New defence boss warns of Russian submarine threat at sea – saying damage to communication cables would be act of WAR

THE NEW defence boss has warned of a Russian submarine threat at sea, saying any damage to communication cables would be considered an act of war.

Increased Russian submarine activity in the Atlantic is concerning Admiral Sir Tony Radakin.

He told The Times: “There’s been a phenomenal increase in Russian submarine and underwater activity over the last 20 years."

He said Russia has grown the ability to put the undersea cables where the world's information and traffic travels under threat.

When asked if destroying the cables "would be considered an act of war", Sir Tony answered: "Potentially, yes."

Sir Tony said Russia's obvious military strength was of concern – and that he planned to develop hypersonic missiles to compete.

Hypersonic missiles can fly at five times the speed of sound and at lower altitudes than ballistic missiles.

He said: “We haven’t [got] and we must have."

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A Navy source told The Times: "In a third world war, would [damaging underwater cables] be a particularly good way of making life difficult for us? Yes. That’s exactly why they are doing it.

"If you take away cables, no one can make telephone calls, they then can’t make business deals, buy shares, and the economy will grind to a halt."

It was feared that the Russians would try to cut undersea cables that are essential for internet and communication in the UK.

A Russian spy ship that is believed to be able to cut undersea cables was spotted in the English Channel in September, 2021.

Vladimir Putin's Yantar was caught loitering between the coast of Devon and France and appears to be heading north.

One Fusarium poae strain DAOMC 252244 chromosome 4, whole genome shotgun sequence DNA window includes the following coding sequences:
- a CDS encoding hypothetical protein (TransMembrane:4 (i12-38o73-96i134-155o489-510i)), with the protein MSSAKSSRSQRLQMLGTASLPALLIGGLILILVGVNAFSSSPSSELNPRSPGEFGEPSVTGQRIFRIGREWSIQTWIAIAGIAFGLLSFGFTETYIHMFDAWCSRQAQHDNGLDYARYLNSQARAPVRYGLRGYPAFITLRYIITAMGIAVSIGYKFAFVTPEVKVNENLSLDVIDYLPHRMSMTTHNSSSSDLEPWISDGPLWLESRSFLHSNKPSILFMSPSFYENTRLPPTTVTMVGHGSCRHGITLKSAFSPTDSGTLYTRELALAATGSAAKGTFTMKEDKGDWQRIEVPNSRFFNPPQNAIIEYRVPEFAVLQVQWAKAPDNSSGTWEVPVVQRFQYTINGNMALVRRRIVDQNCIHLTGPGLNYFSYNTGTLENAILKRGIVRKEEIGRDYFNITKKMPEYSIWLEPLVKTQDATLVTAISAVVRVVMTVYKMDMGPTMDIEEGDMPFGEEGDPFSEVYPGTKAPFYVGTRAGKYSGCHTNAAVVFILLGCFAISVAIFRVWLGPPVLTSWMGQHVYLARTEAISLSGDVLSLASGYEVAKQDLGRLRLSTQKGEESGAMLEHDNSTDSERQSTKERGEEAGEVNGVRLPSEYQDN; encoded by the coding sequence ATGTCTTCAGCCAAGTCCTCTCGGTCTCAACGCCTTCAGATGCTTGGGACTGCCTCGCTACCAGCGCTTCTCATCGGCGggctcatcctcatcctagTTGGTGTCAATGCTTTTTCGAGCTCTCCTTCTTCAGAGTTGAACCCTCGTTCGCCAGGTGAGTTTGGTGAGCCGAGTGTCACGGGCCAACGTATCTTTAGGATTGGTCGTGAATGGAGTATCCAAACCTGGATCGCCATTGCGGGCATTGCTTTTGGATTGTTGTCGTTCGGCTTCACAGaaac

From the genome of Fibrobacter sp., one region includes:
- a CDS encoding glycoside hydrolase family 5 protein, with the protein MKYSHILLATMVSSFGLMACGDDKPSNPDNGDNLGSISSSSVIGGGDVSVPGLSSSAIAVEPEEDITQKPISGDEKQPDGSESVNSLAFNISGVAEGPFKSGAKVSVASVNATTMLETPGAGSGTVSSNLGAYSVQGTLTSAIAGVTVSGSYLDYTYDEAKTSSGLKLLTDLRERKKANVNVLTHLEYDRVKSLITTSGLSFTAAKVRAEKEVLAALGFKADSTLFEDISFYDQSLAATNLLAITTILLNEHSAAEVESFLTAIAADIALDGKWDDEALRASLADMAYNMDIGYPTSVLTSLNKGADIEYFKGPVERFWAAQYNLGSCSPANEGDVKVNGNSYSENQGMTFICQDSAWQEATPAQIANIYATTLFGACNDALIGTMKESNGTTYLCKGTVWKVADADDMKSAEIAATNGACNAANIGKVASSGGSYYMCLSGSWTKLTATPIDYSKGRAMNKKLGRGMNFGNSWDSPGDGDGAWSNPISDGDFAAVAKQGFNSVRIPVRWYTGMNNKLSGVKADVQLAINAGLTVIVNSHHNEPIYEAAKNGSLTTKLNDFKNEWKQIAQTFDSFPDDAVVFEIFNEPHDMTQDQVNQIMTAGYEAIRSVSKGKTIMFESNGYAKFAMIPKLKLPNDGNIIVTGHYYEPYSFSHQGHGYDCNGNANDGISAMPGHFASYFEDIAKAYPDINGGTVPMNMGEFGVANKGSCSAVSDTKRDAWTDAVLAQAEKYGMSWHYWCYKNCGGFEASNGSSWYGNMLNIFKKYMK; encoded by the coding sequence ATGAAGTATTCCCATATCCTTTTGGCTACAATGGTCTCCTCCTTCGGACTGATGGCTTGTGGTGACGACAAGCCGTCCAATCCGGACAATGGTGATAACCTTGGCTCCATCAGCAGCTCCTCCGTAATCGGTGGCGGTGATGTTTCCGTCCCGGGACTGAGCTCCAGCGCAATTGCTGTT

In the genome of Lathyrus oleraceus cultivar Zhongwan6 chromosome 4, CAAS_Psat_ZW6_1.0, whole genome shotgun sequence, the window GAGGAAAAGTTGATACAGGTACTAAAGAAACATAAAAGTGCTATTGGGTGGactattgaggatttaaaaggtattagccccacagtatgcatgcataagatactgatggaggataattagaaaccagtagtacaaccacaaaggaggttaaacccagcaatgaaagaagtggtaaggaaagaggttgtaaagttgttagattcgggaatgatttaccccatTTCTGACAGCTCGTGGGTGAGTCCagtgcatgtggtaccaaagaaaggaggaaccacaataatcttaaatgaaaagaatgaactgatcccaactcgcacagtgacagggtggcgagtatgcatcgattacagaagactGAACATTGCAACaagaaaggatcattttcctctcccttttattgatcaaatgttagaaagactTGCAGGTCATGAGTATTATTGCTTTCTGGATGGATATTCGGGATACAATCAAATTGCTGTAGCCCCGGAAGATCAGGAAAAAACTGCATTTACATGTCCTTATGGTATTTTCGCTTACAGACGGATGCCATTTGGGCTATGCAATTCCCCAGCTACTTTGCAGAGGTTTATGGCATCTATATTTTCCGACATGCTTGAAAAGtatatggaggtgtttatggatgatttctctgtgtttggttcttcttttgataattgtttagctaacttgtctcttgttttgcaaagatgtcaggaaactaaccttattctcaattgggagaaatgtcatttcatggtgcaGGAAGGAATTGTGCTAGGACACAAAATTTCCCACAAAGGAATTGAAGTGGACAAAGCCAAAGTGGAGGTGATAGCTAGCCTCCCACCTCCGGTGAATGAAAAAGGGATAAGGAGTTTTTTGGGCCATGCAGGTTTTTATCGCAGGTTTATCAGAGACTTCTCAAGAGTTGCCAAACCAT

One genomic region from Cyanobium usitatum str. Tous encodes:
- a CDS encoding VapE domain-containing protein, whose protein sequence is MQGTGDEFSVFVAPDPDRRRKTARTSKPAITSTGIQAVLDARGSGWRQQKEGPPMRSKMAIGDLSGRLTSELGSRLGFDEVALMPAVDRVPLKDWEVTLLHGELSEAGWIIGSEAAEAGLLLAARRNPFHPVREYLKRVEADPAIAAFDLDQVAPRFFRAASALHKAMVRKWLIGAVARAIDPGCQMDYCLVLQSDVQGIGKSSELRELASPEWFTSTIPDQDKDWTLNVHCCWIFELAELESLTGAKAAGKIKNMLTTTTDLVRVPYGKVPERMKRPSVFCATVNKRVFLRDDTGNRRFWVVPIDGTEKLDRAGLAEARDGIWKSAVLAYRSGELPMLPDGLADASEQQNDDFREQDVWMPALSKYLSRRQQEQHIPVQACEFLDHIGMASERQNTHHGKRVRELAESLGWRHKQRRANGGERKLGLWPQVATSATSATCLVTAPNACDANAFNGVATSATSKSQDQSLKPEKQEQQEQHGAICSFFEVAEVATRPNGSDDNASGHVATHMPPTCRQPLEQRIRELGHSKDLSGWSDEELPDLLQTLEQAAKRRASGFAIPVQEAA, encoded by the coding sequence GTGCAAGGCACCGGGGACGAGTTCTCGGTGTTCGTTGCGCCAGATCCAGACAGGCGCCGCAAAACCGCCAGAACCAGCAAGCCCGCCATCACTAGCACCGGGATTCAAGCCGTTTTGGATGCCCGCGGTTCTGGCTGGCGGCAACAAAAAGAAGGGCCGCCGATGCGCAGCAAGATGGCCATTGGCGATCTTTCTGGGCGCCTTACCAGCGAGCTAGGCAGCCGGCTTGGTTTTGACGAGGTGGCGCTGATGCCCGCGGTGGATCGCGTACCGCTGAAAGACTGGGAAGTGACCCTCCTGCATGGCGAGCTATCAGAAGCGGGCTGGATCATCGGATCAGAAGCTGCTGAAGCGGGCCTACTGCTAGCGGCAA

CRUCIAL CABLES

The internet cables and other crucial undersea infrastructure are vital to sharing information between countries.

Just severing cables has the capacity to bring Britain to a complete standstill, as a 2006 earthquake in the Luzon Strait between Taiwan and the Philippines showed.

There, six out of seven cables used to distribute internet and phone services from North America to Taiwan, China, Hong Kong, Japan, Singapore and South Korea were severed.

That led a 100 per cent internet outage to Hong Kong and South East Asia, cutting off millions of citizens and businesses from internet and mobile phones.

It has been estimated that cutting three cables could lead to some countries losing 70 per cent of their data traffic.

Sir Tony's comments come after a Russian submarine crashed into a Royal Navy warship in an unbelievable clash.

A crew member can be heard shouting "what the f**k have I just hit?" after the HMS Northumberland struck the "hunter-killer" sub in the icy north Atlantic.

The dramatic collision – which is believed to have been an accident – was caught on film by a Channel 5 TV crew whilst shooting for the show Warship: Life At Sea, which airs on Mondays at 9pm.

It is thought to be the first collision between Russian and Royal Navy vessels since the Cold War.

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